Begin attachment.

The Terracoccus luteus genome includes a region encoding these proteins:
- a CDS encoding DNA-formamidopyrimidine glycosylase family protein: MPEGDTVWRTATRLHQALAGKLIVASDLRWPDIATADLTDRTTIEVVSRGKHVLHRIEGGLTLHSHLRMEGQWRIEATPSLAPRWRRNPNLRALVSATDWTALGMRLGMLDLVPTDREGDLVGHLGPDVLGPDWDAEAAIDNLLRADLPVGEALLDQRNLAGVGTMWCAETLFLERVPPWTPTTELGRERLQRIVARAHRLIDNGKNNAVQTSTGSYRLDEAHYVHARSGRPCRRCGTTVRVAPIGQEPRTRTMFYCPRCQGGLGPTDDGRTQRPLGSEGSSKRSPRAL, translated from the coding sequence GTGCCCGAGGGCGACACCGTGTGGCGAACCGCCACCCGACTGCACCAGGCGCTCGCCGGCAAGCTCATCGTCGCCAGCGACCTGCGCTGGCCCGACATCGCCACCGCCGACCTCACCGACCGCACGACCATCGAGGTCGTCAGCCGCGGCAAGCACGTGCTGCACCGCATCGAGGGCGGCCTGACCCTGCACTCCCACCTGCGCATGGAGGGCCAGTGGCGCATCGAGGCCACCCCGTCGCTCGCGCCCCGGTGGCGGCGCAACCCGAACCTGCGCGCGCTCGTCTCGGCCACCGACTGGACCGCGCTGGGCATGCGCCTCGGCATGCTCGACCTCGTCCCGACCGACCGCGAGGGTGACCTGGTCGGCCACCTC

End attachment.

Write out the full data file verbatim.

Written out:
The Terracoccus luteus genome includes a region encoding these proteins:
- a CDS encoding DNA-formamidopyrimidine glycosylase family protein: MPEGDTVWRTATRLHQALAGKLIVASDLRWPDIATADLTDRTTIEVVSRGKHVLHRIEGGLTLHSHLRMEGQWRIEATPSLAPRWRRNPNLRALVSATDWTALGMRLGMLDLVPTDREGDLVGHLGPDVLGPDWDAEAAIDNLLRADLPVGEALLDQRNLAGVGTMWCAETLFLERVPPWTPTTELGRERLQRIVARAHRLIDNGKNNAVQTSTGSYRLDEAHYVHARSGRPCRRCGTTVRVAPIGQEPRTRTMFYCPRCQGGLGPTDDGRTQRPLGSEGSSKRSPRAL, translated from the coding sequence GTGCCCGAGGGCGACACCGTGTGGCGAACCGCCACCCGACTGCACCAGGCGCTCGCCGGCAAGCTCATCGTCGCCAGCGACCTGCGCTGGCCCGACATCGCCACCGCCGACCTCACCGACCGCACGACCATCGAGGTCGTCAGCCGCGGCAAGCACGTGCTGCACCGCATCGAGGGCGGCCTGACCCTGCACTCCCACCTGCGCATGGAGGGCCAGTGGCGCATCGAGGCCACCCCGTCGCTCGCGCCCCGGTGGCGGCGCAACCCGAACCTGCGCGCGCTCGTCTCGGCCACCGACTGGACCGCGCTGGGCATGCGCCTCGGCATGCTCGACCTCGTCCCGACCGACCGCGAGGGTGACCTGGTCGGCCACCTC